First published in 1989, I got mine about that time. It began my love affair with Quilt History, which in many ways is Women's History, and introduced me to the process of dating old quilts from their fabrics and patterns. In 1988 I bought my first old quilt top and later had it dated to about 1875 by Merikay Waldvogel, an expert in quilt history too. Using this book, I could see why she came up with that date. I have read this book cover-to-cover and learn something new each time I pick it up.

11. Heirloom Machine Quilting by Harriet Hargrave
Harriet made it OK to quilt our quilts by machine. I took classes from her in 1994, now I lived in Alabama and our guild, the Heritage Quilters of Huntsville, brought wonderful teachers for several workshops a year. I was making more quilt tops than I could hand-quilt so the "idea" of machine quilting was appealing. It's harder than it looks and I'm still learning to do adequate machine quilting. This book really helped me understand the process and provided lots of design ideas.

10. The Art of Machine Piecing and Drafting for the Creative Quilter, both by Sally Collins

The most professional quilt teacher I have ever taken a class from is Sally Collins. Besides being well-prepared in class, she really knows her stuff and makes the process of precise piecing understandable. "Drafting" scares quilters, but it's just a word for drawing a pattern and determining how to cut it out so the pieces fit together. I often tell my students "If you had known you were going to be a quilter, you would have paid more attention in Geometry class." I love "quilter's math" and the precise way patterns are created by color and cloth. These two books are like a Master's Class is quilt design. Have to keep them both.

9. Floral Applique' by Nancy Pearson
In 1989 my guild brought Nancy Pearson to teach needle-turn applique'. I was a convert right then, and loved everything about her beautiful designs. She was also one of the sweetest women I've ever met. She helped me with a quilt design I was working on in 2005, using one of her patterns as a starting point. It is one of my favorite quilts, partly because we discussed it during the design stage. I have taken many applique' classes since, but her love of beautiful applique' got me started.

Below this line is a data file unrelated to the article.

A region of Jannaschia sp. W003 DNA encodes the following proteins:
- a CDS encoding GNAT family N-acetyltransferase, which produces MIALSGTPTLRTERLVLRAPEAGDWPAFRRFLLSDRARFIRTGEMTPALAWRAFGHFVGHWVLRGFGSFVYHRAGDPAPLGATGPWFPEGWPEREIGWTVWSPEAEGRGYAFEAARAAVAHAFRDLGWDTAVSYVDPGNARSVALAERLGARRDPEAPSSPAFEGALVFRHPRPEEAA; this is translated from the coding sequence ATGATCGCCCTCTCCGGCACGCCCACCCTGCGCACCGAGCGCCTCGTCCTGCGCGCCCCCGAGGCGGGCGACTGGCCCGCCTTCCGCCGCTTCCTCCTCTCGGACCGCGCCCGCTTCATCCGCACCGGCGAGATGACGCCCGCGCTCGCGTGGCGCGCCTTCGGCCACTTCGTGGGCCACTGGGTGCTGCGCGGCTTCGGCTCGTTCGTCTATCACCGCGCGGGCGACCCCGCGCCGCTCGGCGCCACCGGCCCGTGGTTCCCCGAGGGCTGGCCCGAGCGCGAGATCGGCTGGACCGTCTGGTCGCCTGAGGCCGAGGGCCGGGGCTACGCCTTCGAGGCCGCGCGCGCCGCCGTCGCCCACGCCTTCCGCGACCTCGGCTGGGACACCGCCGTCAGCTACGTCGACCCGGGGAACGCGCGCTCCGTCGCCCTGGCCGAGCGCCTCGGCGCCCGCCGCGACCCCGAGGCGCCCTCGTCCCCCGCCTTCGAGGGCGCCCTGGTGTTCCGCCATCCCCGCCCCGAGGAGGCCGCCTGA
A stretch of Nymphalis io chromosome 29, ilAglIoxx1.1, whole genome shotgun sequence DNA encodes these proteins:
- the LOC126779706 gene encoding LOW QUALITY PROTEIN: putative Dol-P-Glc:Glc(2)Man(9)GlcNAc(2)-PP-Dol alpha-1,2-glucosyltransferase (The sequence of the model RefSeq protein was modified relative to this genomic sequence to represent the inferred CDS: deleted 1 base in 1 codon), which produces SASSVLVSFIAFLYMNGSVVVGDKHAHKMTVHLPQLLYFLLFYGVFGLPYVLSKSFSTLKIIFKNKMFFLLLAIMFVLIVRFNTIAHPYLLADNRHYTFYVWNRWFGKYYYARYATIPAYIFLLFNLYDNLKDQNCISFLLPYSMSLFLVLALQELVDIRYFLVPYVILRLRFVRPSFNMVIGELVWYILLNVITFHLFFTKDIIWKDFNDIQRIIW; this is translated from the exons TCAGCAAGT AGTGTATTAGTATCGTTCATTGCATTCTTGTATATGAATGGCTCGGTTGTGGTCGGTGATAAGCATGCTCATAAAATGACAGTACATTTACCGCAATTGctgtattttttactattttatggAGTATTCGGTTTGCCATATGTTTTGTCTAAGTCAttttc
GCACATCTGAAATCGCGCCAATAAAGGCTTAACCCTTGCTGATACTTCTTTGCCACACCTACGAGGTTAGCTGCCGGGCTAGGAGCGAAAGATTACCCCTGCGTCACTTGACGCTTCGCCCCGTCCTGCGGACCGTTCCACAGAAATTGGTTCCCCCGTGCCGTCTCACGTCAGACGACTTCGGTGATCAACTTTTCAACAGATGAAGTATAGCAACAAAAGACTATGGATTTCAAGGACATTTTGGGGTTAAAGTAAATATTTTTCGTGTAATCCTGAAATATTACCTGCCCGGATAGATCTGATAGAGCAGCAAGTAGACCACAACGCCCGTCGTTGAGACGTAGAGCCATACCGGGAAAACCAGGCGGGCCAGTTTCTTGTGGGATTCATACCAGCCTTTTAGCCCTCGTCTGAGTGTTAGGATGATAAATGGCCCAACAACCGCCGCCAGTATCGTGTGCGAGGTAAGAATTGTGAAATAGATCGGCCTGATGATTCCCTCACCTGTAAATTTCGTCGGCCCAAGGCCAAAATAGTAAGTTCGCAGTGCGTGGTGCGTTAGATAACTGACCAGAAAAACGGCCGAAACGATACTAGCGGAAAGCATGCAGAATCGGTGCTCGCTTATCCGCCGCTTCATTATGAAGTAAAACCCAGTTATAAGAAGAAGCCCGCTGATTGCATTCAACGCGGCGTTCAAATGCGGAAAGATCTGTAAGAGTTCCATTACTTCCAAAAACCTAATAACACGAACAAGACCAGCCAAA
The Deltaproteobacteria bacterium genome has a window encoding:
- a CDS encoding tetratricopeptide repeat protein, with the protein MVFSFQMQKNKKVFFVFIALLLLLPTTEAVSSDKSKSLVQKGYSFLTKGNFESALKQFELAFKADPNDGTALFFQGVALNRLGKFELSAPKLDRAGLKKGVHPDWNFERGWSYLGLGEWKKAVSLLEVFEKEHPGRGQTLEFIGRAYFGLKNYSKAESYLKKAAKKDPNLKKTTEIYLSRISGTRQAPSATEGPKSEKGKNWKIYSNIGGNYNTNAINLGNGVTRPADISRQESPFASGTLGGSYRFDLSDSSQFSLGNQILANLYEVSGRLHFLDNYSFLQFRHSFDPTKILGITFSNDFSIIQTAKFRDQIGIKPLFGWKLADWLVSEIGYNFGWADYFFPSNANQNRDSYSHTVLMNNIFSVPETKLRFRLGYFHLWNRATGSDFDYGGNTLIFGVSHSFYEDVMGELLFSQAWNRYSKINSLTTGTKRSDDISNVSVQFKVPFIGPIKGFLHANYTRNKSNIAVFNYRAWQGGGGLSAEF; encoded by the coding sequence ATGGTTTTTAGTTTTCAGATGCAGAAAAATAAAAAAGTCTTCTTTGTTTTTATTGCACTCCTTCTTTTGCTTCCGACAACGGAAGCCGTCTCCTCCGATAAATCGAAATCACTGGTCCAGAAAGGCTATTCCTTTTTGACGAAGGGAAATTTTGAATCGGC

8. The Quilter's Practical Guide to Color by Becky Goldsmith
I have several books on color--this is the one I have read cover-to-cover and have taught from. Many quilters struggle with "color theory" and think they are no good at color if they don't have an art background. This book makes basic concepts easy to understand and provides simple projects that teach those concepts.

7. All-in-One Rotary Cutting Magic by Nancy Johnson-Srebro
This little reference book is a great companion to Nancy's other books: Measure the Possibilities and Rotary Magic. The rotary cutter changed everything about quiltmaking and I am convinced it is the reason we have come so far. If we still had to cut out all our pieces by hand with scissors, most of us would not be quilters. This teaches "quilters math" in an easy way--whatever shape you want to cut out, from squares to trapezoids and prisms, you can easily see how to cut those shapes accurately. 

6. Oh, Scrap! by Lissa Alexander